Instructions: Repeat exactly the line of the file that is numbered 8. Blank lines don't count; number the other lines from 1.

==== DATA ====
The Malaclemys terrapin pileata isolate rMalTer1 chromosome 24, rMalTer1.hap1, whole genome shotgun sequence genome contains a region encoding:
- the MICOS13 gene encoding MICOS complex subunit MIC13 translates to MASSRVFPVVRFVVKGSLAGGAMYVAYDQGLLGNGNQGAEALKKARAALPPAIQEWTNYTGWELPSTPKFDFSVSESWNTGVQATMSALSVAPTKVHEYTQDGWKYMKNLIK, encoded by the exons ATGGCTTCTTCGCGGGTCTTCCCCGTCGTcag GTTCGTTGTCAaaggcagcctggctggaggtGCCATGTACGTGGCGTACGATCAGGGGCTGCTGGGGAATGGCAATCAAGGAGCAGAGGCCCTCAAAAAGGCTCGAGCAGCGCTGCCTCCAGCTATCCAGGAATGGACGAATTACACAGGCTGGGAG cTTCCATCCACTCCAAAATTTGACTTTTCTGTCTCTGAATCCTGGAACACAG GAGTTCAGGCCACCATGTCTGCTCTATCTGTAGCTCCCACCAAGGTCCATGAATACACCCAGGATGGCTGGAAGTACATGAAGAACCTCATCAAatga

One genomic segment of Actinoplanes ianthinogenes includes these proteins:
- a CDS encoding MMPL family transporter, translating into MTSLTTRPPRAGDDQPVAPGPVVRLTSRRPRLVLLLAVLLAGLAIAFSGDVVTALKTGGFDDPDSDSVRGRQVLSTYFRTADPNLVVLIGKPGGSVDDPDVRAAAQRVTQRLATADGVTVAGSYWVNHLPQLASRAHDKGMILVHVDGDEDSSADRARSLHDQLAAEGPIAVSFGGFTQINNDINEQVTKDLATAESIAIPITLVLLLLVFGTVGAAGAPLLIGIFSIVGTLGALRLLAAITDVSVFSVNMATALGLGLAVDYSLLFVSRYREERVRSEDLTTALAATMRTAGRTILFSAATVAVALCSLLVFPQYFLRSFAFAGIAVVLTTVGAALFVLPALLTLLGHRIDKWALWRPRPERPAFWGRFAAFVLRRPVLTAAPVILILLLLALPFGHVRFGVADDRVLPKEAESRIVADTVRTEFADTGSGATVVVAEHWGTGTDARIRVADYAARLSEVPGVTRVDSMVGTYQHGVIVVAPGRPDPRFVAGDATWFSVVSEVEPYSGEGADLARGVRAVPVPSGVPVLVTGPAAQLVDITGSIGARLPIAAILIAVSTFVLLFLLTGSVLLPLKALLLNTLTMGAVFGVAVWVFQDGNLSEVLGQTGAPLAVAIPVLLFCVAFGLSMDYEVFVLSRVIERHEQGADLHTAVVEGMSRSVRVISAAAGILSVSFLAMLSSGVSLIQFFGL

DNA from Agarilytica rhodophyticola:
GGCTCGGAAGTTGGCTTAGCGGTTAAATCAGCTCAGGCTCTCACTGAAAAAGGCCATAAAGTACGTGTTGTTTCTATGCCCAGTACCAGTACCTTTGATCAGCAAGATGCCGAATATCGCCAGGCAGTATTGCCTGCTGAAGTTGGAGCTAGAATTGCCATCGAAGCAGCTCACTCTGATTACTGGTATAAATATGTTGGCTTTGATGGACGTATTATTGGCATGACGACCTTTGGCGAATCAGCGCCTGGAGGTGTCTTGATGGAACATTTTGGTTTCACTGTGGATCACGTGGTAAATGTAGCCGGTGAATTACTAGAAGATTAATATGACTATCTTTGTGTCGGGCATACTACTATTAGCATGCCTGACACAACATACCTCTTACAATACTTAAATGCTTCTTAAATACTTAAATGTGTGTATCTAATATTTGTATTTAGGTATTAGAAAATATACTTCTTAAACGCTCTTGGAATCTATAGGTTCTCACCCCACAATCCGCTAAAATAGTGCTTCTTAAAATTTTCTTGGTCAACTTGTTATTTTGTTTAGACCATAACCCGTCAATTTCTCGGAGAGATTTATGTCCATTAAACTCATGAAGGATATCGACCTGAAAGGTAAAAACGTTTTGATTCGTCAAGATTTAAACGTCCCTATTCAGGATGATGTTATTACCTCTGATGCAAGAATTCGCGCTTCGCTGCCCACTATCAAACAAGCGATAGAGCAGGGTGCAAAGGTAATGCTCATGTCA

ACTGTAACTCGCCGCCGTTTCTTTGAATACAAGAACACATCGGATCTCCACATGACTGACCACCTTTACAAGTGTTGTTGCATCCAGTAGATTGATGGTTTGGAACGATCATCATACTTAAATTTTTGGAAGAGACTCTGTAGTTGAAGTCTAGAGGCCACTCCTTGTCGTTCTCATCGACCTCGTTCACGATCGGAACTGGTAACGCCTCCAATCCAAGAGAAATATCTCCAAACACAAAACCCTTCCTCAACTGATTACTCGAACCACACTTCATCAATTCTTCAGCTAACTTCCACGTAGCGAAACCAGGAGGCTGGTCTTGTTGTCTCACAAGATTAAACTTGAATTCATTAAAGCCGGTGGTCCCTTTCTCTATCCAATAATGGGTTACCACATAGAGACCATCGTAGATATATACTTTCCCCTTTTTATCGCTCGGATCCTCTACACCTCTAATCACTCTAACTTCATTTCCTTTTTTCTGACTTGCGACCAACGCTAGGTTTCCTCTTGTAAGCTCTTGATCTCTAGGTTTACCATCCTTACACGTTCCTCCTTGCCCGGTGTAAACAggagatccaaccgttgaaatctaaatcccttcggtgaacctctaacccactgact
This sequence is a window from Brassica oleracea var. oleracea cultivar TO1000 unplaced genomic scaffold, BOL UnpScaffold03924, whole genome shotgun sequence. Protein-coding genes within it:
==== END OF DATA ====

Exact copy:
This sequence is a window from Brassica oleracea var. oleracea cultivar TO1000 unplaced genomic scaffold, BOL UnpScaffold03924, whole genome shotgun sequence. Protein-coding genes within it: